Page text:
059 - Using Gibbs Free Energy
In this video Paul Andersen explains how you can use the Gibbs Free Energy equation to determine if a process is spontaneous or not spontaneous. If the ?G is less than zero the process is spontaneous. If the ?G is greater than zero the process is not spontaneous. If the ?G is equal to zero the process is at equilibrium. The ?H, ?S, and T are all used to calculate ?G.
060 - Driving Nonspontaneous Processes
In this video Paul Andersen explains how you can drive non spontaneous processes by adding external energy (like electricity or light) or by coupling it to a spontaneous process (like the conversion of ATP to ADP)
061 - Kinetic Reaction Control
In this video Paul Andersen explains how a spontaneous process may take either the thermodynamically controlled or the kinetic controlled pathway. If the activation energy determines the path taken then the process is under kinetic control. This accounts for the variation if products from a similar reaction at different temperatures.
062 - Reversible Reactions
In this video Paul Andersen describes how reversible reactions achieve equilibrium as reactants are converted to products and products are converted to reactants. A model shows how forward reaction rates and reverse reactions rates approach equality at equilibrium. Physical, chemical, biological, and ecological examples of reversible reactions are included.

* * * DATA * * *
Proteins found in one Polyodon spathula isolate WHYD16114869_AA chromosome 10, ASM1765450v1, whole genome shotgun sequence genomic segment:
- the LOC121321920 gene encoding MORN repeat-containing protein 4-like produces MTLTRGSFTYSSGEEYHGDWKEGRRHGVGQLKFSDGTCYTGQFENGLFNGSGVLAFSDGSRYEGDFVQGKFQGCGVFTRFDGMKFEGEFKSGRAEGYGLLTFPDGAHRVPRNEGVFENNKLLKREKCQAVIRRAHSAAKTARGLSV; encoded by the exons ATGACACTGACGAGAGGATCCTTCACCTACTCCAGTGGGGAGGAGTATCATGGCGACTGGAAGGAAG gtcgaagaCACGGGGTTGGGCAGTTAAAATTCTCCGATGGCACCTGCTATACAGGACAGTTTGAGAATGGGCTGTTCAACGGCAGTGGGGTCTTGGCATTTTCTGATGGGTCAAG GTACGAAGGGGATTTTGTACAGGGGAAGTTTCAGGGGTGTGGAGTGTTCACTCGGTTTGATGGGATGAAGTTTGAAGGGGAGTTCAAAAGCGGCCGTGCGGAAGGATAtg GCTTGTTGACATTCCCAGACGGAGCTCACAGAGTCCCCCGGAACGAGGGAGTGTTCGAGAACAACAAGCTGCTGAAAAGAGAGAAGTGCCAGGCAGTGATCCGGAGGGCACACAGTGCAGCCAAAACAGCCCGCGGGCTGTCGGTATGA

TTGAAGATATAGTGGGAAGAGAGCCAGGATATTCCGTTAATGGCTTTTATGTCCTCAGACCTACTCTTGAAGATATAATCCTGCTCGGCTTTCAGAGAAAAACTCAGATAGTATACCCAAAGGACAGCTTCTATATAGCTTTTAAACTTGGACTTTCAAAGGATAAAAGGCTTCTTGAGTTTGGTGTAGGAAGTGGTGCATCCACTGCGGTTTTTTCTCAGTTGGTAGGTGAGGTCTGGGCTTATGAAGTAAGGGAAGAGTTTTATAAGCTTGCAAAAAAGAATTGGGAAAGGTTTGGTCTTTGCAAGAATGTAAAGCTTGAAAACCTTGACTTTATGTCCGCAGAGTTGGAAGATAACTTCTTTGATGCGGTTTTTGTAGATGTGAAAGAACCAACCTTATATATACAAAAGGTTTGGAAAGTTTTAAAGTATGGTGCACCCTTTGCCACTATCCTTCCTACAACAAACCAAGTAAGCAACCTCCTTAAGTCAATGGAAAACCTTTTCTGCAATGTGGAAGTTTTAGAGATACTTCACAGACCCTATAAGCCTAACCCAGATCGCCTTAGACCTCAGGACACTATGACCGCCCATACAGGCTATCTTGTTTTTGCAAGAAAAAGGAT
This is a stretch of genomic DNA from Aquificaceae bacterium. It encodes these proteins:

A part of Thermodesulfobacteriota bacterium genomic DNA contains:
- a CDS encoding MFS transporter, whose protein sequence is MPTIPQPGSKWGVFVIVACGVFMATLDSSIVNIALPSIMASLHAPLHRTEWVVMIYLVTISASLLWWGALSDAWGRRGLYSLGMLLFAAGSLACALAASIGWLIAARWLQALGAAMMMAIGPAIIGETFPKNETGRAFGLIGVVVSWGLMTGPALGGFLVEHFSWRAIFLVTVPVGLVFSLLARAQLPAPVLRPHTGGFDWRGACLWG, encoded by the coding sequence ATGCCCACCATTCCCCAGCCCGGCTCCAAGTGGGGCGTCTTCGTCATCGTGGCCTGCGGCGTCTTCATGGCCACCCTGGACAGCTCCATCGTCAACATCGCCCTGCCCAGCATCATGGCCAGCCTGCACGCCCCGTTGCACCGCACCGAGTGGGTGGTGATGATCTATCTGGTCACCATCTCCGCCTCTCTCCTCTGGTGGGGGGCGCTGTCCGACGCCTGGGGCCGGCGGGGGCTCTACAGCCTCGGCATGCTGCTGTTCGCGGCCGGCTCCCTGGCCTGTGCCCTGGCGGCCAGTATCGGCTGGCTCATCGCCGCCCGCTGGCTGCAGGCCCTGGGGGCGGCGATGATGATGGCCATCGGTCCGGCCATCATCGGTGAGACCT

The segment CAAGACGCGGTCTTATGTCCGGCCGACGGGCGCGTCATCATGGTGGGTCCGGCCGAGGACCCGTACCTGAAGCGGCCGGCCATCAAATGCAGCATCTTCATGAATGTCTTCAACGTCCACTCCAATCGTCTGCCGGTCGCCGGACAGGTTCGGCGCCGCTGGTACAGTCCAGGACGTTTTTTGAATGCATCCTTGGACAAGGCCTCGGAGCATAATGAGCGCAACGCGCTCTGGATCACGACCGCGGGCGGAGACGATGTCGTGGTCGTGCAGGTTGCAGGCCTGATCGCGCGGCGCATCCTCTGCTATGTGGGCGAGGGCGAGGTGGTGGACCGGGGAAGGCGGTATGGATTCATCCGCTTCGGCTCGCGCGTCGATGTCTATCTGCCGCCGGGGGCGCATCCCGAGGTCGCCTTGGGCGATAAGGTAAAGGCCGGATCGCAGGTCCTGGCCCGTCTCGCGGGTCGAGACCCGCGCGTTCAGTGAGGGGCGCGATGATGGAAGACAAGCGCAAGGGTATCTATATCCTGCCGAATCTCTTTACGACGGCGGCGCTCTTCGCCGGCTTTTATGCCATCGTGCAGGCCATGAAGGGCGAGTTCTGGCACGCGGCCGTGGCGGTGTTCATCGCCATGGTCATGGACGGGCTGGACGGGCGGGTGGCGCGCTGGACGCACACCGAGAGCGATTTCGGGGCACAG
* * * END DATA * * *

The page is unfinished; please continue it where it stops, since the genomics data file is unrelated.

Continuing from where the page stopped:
063 - The Reaction Quotient
In this video Paul Andersen explains how the reaction quotient is used to determine the progress of a reversible reaction. The reaction quotient (Q) is the ratio of the concentration of products to the concentration of reactants. The reaction quotient will equal the equilibrium constant when the reaction is at equilibrium. Model and graphical analysis of Q is included.